The cast seems to have chemistry with each other, and many things ring true – especially Officer Hardass, who kicks Chen out of the car when she doesn’t know where they are and makes her walk until she figures it out. Why? Because if they’re trapped and he’s shot, she has to know where the hell to tell their backup and emergency vehicles to go. He’s a jerk, but you do get the feeling that Chen’s likely to become the best cop of the three rookies. If she doesn’t damage her rep by continuing to boink Nolan.

There are issues with the show, but the main one I have is predicated on the fact that a very good friend of mine did indeed join the L.A.P.D. at 40 – after 9-11. And, because I know him, and am originally from Los Angeles and so know the L.A.P.D., things going on in this show ring false.

The Duty Sergeant (Richard T. Jones) dislikes Nolan because he feels that Nolan is having his midlife crisis at the risk of the L.A.P.D. This is patently ridiculous. Every officer has to go through boot camp, and it’s grueling. It’s not a freaking Tough Mudder, it’s a boot camp that took many of its cues from the military. People wash out all the time, every book camp offered. I know, because, again, GOOD FRIEND did this. If THAT is your midlife crisis, then you’re freaking amazing and dedicated and, by the first week, you’ve gotten over that crisis and are either begging to get out or are in for life.

On top of this, the sergeant is always saying that he can’t “train out” things that are dangerous that Nolan has ingrained. But, in real life, my friend’s superiors LOVED that they had an experienced, seasoned officer coming in “brand new” because he was far more likely to figure out ways of handling a situation that didn’t involve extreme force and he had life experience that helped him spot criminals, people in distress, and clues based on a larger knowledge base than most rookies will have. The show shows us Nolan doing this, which is great. It’s the sergeant I have issues with. I really hate the character.

Additionally, Officer Hardass gets injured and goes back on the job too soon. Not only is this expected and, by now, trite, it isn’t handled all that well. The sergeant talks to him about this but offers no actual help, just some smirking “I had issues and you will too, go forth and figure it out” which almost results in Officer Hardass and Chen both getting killed. After, he takes Officer Hardass for a beer because I guess that’s what you do when you’re the worst Duty Sergeant in TV Police History. I’d love to see the actor in this role playing something else because he’s good – it’s the character who isn’t.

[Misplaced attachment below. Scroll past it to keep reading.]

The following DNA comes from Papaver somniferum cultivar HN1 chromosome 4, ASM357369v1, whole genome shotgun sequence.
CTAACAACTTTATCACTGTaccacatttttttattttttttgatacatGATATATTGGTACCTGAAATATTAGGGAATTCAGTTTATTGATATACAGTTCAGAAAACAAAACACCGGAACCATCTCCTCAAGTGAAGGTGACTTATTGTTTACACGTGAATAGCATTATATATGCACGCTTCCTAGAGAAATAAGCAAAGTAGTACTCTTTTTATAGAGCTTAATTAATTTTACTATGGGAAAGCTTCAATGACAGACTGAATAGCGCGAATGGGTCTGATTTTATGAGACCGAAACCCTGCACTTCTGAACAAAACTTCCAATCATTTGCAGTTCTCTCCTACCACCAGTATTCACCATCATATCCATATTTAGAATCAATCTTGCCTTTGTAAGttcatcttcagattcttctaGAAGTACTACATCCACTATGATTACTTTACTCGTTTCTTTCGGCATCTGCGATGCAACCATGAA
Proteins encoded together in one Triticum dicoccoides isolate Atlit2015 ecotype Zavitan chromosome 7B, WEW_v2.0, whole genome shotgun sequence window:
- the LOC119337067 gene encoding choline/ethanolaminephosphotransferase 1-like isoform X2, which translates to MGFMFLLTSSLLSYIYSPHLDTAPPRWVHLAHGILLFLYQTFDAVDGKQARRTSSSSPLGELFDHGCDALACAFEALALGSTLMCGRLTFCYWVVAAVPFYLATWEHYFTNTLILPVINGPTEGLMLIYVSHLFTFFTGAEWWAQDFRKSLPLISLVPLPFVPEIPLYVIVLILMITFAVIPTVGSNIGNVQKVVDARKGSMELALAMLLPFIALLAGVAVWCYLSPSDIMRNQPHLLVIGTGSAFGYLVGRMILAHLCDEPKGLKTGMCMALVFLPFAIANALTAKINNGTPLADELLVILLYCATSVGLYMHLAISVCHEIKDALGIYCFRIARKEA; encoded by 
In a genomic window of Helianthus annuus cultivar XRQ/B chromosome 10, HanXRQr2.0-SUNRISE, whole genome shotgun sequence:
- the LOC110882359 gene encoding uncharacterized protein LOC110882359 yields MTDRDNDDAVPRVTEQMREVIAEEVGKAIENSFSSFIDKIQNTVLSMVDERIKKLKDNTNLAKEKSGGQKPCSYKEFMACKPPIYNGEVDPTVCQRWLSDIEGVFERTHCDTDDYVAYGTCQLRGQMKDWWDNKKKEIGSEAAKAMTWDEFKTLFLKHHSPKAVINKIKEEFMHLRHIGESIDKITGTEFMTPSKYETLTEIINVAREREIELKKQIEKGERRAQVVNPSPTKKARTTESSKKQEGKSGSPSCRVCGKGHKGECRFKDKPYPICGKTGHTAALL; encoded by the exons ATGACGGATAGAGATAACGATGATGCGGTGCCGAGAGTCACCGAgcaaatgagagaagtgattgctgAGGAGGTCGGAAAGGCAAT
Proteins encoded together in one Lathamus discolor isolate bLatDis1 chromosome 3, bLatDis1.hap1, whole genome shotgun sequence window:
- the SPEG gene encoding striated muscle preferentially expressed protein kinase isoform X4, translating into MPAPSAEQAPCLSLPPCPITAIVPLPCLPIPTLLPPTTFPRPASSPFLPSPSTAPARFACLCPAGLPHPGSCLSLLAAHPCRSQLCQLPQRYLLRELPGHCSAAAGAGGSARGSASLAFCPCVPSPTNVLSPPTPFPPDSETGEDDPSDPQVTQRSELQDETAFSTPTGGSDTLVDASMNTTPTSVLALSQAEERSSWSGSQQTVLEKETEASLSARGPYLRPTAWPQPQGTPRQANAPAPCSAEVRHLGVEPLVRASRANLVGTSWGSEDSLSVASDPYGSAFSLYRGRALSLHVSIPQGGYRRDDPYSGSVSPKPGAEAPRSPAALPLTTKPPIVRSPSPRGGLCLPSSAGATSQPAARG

The one thing that does ring true is the statement in the pilot that says that boot camp gets you ready, but nothing really trains you for the reality. This is true for a lot of careers, but definitely so for policework.

Three episodes in and I’m almost ready to say “no more” – I like procedurals but only when they’re solving mysteries. This show solves crimes, sort of, and did solve a mystery of a sort, but it’s not my cuppa. However, in the next episode they’re going to switch TO’s on the boots (what rookies are called by the L.A.P.D.) and that could be interesting. But if I remember to watch that fourth episode and if I continue on with the series is anyone’s guess. If you’re betting, bet on “pass”.

Right now, The Rookie is doing low to average numbers in a terrible timeslot, which probably means ABC is going to cheer and hang onto it, even though it’s not even in the top 40 in TV rankings. I don’t think this is the show Fillion’s fans were hoping for – it’s not the show I was hoping for – but if enough of them stick it out, it’ll probably last, but only because of its awful timeslot.

However, there are so many other things to watch, that if this doesn’t sound like your cuppa, either, choose one of them instead. And lobby for Fillion as Nathan Drake in Uncharted, because that’s the role he’s made for.

3 stars out of 5